In less than 24 hours, 100 places will again open for young Filipinos wanting to stay in New Zealand for 12 months. More information about the requirements can be found here.
There had been recent excitement over New Zealand Immigration offering the Working Holiday Visa to Filipino Citizens and some even claim that this is the “easiest pathway” to New Zealand.
However, it is important to note that this is a TEMPORARY visa and the expectation is that you will RETURN to the Philippines once the visa period ceases.
There are three major caveats with regard to this visa:
- The target age group of this visa of 18-30 years old is also the group of people with the highest unemployment rate in the country. Government estimates 20% or 1 out of 5 young kiwis have no jobs. Being allowed to work is one thing but actually securing work is another thing.
- Part-time, fixed-term work is hard to find. Usually 3 months temporary work can be found in far-flung farms doing fruit-picking and other labour intensive jobs. Not only is it back breaking work, but it is usually paid minimum wage of $14.75 per hour (or $12 after tax) that is not enough to sustain your living costs here.
- Immigration requires that you need to have $4,200 to meet your living costs. But as above, if you are unable to find a job, there is no way you are living here with that sort of money. I would say you need to have at least $200/week to survive in the city centres. Multiply that 52 weeks in one year and you would need $10,400 (around P331,000) for the whole duration of your visa. The present reality is that there are heaps of long-term unemployed in New Zealand (some spanning multiple years) living off taxpayer subsidies. Look into the jobs and careers section of the Trade Me forums and there is plenty of discussion about that.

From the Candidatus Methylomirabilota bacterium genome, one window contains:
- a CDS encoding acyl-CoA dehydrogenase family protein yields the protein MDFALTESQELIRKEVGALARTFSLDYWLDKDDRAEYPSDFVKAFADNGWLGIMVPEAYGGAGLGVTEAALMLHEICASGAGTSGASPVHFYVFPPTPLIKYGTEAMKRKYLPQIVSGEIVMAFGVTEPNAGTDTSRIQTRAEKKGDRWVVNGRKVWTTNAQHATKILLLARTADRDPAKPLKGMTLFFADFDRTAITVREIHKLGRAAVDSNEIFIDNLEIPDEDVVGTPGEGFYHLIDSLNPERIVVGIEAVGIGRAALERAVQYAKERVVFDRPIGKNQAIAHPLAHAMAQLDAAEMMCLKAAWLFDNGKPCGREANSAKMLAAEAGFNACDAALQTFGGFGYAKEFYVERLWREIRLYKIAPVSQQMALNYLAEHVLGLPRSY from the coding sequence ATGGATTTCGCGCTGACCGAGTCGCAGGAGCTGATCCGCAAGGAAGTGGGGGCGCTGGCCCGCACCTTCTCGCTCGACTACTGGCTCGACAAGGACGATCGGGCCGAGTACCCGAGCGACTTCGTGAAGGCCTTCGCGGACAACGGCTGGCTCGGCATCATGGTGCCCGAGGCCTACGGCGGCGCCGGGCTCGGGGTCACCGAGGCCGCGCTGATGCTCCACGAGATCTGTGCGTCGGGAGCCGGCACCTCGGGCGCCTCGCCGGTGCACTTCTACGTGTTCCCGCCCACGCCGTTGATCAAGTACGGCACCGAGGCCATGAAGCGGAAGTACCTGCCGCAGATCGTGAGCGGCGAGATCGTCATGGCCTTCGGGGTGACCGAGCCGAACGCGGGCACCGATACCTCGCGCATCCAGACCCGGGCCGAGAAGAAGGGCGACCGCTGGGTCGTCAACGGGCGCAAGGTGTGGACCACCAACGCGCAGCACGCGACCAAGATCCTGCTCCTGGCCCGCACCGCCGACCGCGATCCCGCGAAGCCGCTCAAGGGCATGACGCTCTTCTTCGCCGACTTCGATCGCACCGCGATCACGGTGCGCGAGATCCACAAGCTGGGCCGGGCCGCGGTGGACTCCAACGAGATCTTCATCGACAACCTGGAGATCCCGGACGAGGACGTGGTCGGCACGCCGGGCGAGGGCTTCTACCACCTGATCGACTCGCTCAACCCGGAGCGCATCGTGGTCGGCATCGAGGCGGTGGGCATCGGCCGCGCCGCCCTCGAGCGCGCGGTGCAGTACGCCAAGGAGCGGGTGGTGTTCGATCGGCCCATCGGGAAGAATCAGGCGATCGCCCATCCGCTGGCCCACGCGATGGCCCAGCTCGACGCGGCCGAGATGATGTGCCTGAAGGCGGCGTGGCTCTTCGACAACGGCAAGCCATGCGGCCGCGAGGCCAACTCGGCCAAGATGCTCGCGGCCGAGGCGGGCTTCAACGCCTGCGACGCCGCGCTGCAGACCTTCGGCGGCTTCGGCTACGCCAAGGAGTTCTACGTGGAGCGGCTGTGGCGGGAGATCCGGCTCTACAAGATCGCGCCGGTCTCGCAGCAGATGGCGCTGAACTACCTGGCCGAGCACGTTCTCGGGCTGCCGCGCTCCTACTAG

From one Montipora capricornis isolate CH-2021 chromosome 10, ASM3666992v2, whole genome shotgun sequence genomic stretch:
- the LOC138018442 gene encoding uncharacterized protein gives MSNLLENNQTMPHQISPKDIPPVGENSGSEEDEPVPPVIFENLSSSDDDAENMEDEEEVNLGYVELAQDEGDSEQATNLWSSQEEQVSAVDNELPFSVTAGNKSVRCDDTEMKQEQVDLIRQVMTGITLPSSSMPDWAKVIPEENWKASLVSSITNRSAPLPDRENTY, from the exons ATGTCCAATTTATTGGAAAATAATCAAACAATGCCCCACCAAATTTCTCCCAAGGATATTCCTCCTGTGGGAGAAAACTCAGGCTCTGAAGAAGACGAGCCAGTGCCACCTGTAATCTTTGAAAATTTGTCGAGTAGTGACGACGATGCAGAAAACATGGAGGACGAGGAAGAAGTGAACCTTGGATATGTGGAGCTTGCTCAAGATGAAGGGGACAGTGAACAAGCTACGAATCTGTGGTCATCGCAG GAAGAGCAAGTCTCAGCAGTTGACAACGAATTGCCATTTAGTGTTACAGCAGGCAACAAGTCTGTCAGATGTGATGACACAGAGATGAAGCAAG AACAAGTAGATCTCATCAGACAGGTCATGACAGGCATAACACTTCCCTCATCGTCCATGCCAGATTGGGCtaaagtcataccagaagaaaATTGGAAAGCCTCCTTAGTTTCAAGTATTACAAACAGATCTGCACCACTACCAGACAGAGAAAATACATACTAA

Knowing these facts, the working holiday visa would be more suited for someone who is:
- Boy/girl with wealthy parents who can finance their holiday.
- Those seeking first world training and a bit of overseas experience and then come back to the Philippines to use this to benefit their careers.
- Those who can avail of free accommodation from relatives/friends and spend this time for reunion and bonding.
The working holiday visa is called as such because it is really meant for young people doing their holiday with a chance to earn a bit of money on the side if they are lucky. If you are to apply for a work permit after your visa expires, you will go under the same tedious process (i.e. proving that there is no Kiwi for the role) like everyone else but not on equal footing, as you have already spent heaps after one year.
Truth be told, this is actually an opportunity for New Zealand not only to boost their tourism revenue but also supply the remote, low populated regions with cheap, youthful and energetic labour on a seasonal basis.